My Hindu Name, Tandava

Having completed the first year of the Himalayan Academy Master Course, I have decided that the Nandinatha sampradaya is right for me spiritually. I asked Satguru Bodhinatha Veylanswami to choose a Hindu name for me. He gave me a choice of suitable names. I don’t feel it would be right to post about the names I did not choose, as they were all good names and for some people a different one would be the right choice. The name Tandava stood out though.

Tandava means the divine dance of Shiva, the eternal cosmic cycle of creation, sustainment, and destruction. It is written as ताण्डव in devanagari and transliterated as Tāṇḍava in IAST (the International Alphabet for Sanskrit Transliteration). The first “a” sounds like the “a” in father, and the second and third “a” sound like the “u” in mud is pronounced in Southern England and the USA. The “d” is prominently pronounced which is the normal way for British English speakers.

This wonderful name has special meaning for me, as it was the Image of the Nataraja with its Shakti and symbolism that started me on the Hindu path. I should emphasise that Hinduism has no rule about  choosing a Hindu name, but the Himalayan Academy recommends it as part of the spiritual journey.

Aum Shivaya


17 responses to “My Hindu Name, Tandava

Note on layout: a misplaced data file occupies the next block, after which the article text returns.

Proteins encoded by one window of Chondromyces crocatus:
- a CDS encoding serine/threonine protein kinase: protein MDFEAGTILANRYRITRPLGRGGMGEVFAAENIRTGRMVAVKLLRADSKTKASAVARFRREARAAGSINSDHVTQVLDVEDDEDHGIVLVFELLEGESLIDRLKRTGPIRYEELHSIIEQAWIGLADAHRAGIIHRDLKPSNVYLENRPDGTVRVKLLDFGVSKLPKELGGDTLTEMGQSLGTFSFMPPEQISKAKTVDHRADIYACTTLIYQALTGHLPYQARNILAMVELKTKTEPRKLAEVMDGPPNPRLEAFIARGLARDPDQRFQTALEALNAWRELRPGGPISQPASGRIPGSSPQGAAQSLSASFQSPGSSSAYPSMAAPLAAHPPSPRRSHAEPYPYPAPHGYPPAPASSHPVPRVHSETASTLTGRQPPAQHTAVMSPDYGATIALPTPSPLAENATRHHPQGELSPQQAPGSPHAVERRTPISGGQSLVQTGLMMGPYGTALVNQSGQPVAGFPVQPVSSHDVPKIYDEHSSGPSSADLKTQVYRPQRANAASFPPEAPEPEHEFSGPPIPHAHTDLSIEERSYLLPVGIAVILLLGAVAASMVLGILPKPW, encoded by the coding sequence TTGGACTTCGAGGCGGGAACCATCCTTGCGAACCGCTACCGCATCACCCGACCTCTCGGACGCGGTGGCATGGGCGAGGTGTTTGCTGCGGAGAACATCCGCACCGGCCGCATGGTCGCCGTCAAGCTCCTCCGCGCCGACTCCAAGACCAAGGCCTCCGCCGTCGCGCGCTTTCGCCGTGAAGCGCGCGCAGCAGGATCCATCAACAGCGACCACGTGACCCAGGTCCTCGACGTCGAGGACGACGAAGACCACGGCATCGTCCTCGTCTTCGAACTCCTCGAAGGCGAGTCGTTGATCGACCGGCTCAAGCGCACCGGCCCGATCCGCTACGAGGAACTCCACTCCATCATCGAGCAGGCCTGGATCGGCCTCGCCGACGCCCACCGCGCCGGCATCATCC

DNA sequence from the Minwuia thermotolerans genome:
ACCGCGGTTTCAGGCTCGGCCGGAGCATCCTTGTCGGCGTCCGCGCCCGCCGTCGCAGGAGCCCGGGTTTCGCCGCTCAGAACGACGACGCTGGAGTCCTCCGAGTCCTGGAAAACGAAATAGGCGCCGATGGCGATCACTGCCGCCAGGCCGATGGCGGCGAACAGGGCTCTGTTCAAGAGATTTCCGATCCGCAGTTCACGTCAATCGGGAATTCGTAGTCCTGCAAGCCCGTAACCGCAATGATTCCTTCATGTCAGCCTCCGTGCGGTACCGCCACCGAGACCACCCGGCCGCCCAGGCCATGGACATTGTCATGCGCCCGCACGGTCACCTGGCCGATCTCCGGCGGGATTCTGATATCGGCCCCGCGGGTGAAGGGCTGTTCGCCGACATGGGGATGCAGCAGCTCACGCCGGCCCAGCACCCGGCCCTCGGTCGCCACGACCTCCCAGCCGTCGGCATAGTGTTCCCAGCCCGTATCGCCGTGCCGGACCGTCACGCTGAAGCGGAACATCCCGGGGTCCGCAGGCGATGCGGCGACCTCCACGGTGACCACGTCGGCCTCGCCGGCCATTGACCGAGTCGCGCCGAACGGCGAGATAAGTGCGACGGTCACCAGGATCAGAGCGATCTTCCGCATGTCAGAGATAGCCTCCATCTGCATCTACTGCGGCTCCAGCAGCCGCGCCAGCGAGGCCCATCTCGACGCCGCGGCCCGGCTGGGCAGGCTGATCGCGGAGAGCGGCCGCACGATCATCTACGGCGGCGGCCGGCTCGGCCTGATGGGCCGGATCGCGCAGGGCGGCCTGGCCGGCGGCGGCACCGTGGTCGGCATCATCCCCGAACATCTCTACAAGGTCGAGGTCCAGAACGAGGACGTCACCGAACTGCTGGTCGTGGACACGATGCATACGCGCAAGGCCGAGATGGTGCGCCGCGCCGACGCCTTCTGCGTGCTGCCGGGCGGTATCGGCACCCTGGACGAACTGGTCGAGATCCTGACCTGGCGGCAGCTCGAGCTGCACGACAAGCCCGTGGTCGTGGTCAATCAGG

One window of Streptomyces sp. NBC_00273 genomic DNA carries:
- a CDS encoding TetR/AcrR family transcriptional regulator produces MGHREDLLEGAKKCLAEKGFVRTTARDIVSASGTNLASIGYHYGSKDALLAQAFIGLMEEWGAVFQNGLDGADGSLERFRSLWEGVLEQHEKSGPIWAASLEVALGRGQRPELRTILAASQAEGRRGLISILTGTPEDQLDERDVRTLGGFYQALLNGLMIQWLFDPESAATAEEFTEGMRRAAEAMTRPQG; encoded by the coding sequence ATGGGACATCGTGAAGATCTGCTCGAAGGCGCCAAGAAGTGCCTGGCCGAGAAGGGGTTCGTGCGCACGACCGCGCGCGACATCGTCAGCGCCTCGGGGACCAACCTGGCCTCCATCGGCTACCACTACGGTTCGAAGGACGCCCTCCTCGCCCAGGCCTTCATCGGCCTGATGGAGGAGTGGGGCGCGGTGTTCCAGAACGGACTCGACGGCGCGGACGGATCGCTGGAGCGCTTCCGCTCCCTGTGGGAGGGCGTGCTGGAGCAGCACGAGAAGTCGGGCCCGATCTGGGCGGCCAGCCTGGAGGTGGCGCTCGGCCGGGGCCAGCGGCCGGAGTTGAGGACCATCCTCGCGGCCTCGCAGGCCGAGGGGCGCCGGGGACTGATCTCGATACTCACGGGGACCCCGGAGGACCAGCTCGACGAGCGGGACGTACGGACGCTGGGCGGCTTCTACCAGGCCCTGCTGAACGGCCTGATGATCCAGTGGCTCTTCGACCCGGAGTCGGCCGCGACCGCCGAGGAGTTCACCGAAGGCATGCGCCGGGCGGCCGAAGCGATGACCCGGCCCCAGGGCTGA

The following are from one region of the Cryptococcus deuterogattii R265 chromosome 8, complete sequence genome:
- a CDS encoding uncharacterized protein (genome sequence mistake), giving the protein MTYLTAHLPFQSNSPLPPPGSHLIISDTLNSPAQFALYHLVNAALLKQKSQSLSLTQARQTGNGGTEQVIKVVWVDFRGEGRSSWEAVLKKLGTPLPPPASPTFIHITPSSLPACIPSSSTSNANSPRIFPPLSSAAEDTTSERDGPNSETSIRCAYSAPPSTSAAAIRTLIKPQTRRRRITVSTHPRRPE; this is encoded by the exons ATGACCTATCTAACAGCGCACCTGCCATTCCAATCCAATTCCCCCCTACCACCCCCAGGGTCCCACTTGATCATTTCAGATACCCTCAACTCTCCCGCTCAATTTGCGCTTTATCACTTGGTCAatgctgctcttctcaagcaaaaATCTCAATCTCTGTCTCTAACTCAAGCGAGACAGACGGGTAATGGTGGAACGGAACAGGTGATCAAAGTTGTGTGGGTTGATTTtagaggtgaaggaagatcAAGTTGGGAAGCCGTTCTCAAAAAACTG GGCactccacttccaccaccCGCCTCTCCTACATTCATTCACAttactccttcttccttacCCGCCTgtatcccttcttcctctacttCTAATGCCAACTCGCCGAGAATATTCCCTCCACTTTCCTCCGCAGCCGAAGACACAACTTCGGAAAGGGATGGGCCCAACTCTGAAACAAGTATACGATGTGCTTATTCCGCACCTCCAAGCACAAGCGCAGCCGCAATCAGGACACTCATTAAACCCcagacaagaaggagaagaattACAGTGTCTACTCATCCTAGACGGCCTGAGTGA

1. Namaste Tandava,

    Beautiful name indeed. Hearty congratulations.

    It helped to remember and chant for a moment the Lord Rudra’ holy name. Thank you for the post.

    May you spiritual journey progress peacefully always with Lord Rudra’ blessings.

    ॐ नमः शिवाय

    Aum Namah Shivaya

    Very best wishes


  2. Wonderful name! Congratulations 🙂

  3. Tandava,
    Great name and hearty congratulations to you, and this name is in south india(Tamilnadu)named “Thandavarayan’.
    Sure you will get Lord shiva’s blessings.

  4. Hi

    I am a fan of your honest and open website. It is extremely good and insightful. Is it possible for you to sometime write about bhakti too as I feel that bhakti is the biggest treasure from hinduism that is can be aspired for in this age. I have not read all your posts (yet) but if you have covered it, my apologies.

    A small reference that may bring joy to you (If you have not already seen it!). Search “Sant Tukaram Proceeding to Vaikunta” on youtube and click on the black and white video. Its extremely moving. It is not about Lord Shiva but from an old Indian Marathi movie about the modern Panduranga bhakt -Tukaram. I think you will like it.

    Please keep up the good work!

  5. Tandav Ji,

    Aum Namah Shivaaya,
    Jay Shri Radhe! Shyam!!

    I am very glad to hear that you have taken up the tradition as disseminated through the Himalayan Academy at the Kauai Aadheenam.

    Guruji (Swami Gopal Sharan Devacharya) and myself both found that the Swamis at the Aadheenam are indeed like family – and they are a great representation of our Sanatan Dharma.

    I wish you well on your journey back to the Lord Almighty!
    Hopefully, we will catch up one day when I am back visiting the Bradford Mandir.

    Jay Shri Radhe Shyam,
    Aum Namah Shivaaya.

  6. Pingback: New theme and underlying URL « Western Hindu

  7. I have read a little bit about the Himalayan Academy process for getting a Hindu name. I’m very curious whether you have followed the directive to legally change your given name to the Indian one and/or having friends, family and co-workers call you by the new name. I’d love to hear more about that experience.

    • Amaba,